While having treated this for years, I am new to formal pain management clinics. No doctors or clinics locally want to prescribe controlled narcotics anymore for longterm cronic pain. So I am driving an hour each way to a Pain Management Clinic. First appointment was straight forward. Doctor looked at my records, x-rays, & MRI's, took his own x-rays. All that's for another posting.
The question for this thread is, I left with an Rx for 120 pills for 30 days. When I have my 2nd appt and show up with say 10 pills left in the bottle, can I expect him to issue the new Rx for 120, or just 110. New 110 pills plus my holdover 10 equalling my 120 pills for the next 30 days.
It depends on the doctor's practice and on how the instructions are given for taking the medication. If the prescriber's instructions say , for example- Take one tablet every 6 hours, then that is how you should be taking the medication. No more and no less than the way you are directed to take the medication.
At the end of the 30 day period, you should have none left. Most pill counts however are done by call in, which means that the dr's office calls you, say on day 12 of a new prescription- so you should have 18 days plus two or so tablets left, depending on the time of day you are called to bring in the pills for the count..on day 30 , you may have 1 -3 tablets left depending again , on the time of day of the appointment.
My PM doctor has me come in up to a week ahead of time, before my current prescriptions will run out, and I have never had to do a pill count.
If you do have meds left at the end of the month, then your doctor may or may not cut the amount of pills for the coming month.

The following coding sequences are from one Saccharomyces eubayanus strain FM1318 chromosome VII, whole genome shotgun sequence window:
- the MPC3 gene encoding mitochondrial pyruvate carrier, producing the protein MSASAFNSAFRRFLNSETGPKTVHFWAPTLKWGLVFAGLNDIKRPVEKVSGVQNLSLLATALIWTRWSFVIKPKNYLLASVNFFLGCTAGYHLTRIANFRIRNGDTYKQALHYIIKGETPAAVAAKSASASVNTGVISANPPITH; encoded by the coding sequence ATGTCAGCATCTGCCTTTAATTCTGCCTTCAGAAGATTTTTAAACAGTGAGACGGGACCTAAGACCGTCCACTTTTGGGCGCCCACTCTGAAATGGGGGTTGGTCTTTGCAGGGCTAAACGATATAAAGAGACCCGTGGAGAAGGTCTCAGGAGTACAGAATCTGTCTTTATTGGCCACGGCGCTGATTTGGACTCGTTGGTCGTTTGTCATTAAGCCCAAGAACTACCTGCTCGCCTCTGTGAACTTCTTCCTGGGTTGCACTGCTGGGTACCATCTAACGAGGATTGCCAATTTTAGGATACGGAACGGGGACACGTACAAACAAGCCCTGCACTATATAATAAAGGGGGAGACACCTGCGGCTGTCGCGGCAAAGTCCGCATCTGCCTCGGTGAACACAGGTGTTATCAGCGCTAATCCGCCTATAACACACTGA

The Following User Says Thank You to backhurtz For This Useful Post: Daffydolphin (04-30-2012)
What med are you on and why do you have leftovers at the end of the month? If your doc rx'd you a certain amount and told you to take so many a day each day and you didn't thus having leftover at the end of the month, that can cause him to think that A)your not taking your meds correctly or B)you don't actually need that amount of meds.
Next, why would you take the leftover pills to your next appointment?
Normally a Dr. prescribes meds by the month, not by the amount of pills, he gives you enough pills to last for 30 days and that's exactly what you should have. The variation in this can be Breakthru meds, which are generally PRN, or as needed. But you only mentioned 1 med.
Yes, more info would be helpful. I haven't heard of them checking if you have pills left when you are supposed to be out of them. If so, it would be in your favor to leave the 10 extra at home! If you have 10 "extra" if it was me I would leave them at home. I've found for mine they never asked me for bottles, although I do bring them (and I try to only have what I should in there, not extra). Pill counts as I know them would be mid-refill. Whether you are a new patient and they give you 4 weeks of meds but want to see you at 2 weeks or whatever to check in, or they suspect (or don't suspect) a problem and call you in.
I have always taken less breakthrough pain meds than prescribed (even though I needed it) as I like to build up some extra and to build my tolerance as slow as possible. I guess it also makes me feel more in control. Some months I need them all though. I also delayed starting my first long acting med so I'd have a week or so buffer (and did that for subsequent meds) as you never know when you may have a delay. I also used to be on a 30 day schedule so sometimes I'd need to come in early (and a few times late) so I got some extras that way.
Its easier schedule wise now that I'm on a 28 day schedule but harder to accumulate extra. I have a fear of being cut off...you read the scary stories about a bad UA or whatever and not even getting a month to taper off. By the way, if you ever have a question like this I highly suggest being straight forward and asking your doctor. Although this is a more simple question, sometimes online folks can lead you wrong, and I think a major problem for issues between pain doctors and patients is mis-communication. I think too many folks don't read their contracts carefully and ask questions, which can get them into trouble. Never assume. I don't think its out of line to ask a "what if" question if its something plausible that isn't covered on the contract.
Hope this pain clinic works out better for you even with the drive. My switch over from my primary to a pain clinic a few months ago has already really helped me. Hope they also do more for you than pain meds (unless you really have tried it all--often folks haven't had all the treatments/diagnoses available to them though). Best wishes.